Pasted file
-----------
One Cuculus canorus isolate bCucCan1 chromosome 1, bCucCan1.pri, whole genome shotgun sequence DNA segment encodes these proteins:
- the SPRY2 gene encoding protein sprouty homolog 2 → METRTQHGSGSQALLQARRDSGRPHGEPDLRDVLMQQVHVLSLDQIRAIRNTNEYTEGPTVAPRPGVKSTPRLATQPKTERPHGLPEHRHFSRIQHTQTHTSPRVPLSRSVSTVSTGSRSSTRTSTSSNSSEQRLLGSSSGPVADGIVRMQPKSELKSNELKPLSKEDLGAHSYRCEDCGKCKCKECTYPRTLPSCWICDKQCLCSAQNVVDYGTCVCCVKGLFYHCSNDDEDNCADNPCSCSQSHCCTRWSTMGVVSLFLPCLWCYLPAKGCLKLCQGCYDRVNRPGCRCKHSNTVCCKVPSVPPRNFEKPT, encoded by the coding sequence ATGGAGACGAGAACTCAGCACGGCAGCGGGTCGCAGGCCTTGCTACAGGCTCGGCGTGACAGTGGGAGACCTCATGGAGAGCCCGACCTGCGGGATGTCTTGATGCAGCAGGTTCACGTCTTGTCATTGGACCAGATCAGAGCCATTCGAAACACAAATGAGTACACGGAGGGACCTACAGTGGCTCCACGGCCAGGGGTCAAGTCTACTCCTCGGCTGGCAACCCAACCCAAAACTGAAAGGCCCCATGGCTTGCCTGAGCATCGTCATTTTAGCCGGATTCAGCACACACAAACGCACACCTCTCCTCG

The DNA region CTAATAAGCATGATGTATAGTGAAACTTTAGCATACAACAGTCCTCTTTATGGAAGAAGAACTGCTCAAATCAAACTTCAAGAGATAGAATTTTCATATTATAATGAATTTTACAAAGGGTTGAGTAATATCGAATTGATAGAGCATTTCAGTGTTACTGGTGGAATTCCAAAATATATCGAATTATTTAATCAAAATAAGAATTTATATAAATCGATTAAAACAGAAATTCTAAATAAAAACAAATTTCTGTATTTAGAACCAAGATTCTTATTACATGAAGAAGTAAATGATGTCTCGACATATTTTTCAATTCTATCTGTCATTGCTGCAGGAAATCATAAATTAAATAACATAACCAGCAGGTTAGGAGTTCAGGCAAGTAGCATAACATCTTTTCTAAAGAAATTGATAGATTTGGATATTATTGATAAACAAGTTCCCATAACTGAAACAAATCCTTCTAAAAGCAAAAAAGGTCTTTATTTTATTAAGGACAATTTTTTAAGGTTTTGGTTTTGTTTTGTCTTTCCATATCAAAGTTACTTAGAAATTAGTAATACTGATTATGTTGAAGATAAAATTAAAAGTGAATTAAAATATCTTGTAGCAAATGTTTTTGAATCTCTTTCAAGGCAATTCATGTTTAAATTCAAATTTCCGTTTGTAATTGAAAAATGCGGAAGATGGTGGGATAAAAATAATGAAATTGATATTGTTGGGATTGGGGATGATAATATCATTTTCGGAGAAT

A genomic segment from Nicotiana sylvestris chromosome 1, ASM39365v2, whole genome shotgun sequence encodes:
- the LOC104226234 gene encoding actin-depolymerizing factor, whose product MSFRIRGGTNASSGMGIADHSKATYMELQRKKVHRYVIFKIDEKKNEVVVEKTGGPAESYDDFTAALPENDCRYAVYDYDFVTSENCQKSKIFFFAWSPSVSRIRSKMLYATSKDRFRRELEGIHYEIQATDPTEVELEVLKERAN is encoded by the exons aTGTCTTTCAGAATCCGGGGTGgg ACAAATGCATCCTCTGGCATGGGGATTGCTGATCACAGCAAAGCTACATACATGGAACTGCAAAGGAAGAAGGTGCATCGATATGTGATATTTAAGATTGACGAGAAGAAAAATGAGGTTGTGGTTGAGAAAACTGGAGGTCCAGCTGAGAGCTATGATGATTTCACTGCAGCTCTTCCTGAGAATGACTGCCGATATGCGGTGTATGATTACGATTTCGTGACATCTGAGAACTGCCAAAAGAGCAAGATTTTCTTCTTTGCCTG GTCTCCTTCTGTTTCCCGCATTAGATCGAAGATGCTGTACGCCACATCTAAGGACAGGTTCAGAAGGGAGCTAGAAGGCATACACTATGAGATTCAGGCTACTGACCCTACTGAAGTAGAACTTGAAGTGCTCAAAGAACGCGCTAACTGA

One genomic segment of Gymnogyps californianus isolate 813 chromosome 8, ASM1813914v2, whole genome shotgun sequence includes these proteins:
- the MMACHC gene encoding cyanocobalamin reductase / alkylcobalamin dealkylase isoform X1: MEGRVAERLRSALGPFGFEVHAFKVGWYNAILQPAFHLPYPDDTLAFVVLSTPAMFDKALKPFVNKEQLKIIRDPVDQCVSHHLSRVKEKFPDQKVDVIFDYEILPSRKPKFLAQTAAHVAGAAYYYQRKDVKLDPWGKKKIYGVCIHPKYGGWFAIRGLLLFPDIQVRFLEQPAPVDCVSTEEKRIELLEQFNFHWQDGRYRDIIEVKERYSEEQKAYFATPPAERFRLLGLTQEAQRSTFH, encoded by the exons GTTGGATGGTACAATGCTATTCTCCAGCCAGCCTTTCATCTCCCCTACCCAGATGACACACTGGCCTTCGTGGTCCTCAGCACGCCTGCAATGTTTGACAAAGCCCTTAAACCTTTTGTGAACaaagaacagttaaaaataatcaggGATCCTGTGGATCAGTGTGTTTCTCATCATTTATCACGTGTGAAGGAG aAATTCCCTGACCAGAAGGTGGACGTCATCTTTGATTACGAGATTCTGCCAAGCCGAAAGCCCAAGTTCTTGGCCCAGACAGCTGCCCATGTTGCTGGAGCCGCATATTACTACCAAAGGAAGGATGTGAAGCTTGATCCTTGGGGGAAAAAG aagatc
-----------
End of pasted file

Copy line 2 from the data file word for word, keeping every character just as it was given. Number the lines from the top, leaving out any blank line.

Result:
- the SPRY2 gene encoding protein sprouty homolog 2 → METRTQHGSGSQALLQARRDSGRPHGEPDLRDVLMQQVHVLSLDQIRAIRNTNEYTEGPTVAPRPGVKSTPRLATQPKTERPHGLPEHRHFSRIQHTQTHTSPRVPLSRSVSTVSTGSRSSTRTSTSSNSSEQRLLGSSSGPVADGIVRMQPKSELKSNELKPLSKEDLGAHSYRCEDCGKCKCKECTYPRTLPSCWICDKQCLCSAQNVVDYGTCVCCVKGLFYHCSNDDEDNCADNPCSCSQSHCCTRWSTMGVVSLFLPCLWCYLPAKGCLKLCQGCYDRVNRPGCRCKHSNTVCCKVPSVPPRNFEKPT, encoded by the coding sequence ATGGAGACGAGAACTCAGCACGGCAGCGGGTCGCAGGCCTTGCTACAGGCTCGGCGTGACAGTGGGAGACCTCATGGAGAGCCCGACCTGCGGGATGTCTTGATGCAGCAGGTTCACGTCTTGTCATTGGACCAGATCAGAGCCATTCGAAACACAAATGAGTACACGGAGGGACCTACAGTGGCTCCACGGCCAGGGGTCAAGTCTACTCCTCGGCTGGCAACCCAACCCAAAACTGAAAGGCCCCATGGCTTGCCTGAGCATCGTCATTTTAGCCGGATTCAGCACACACAAACGCACACCTCTCCTCG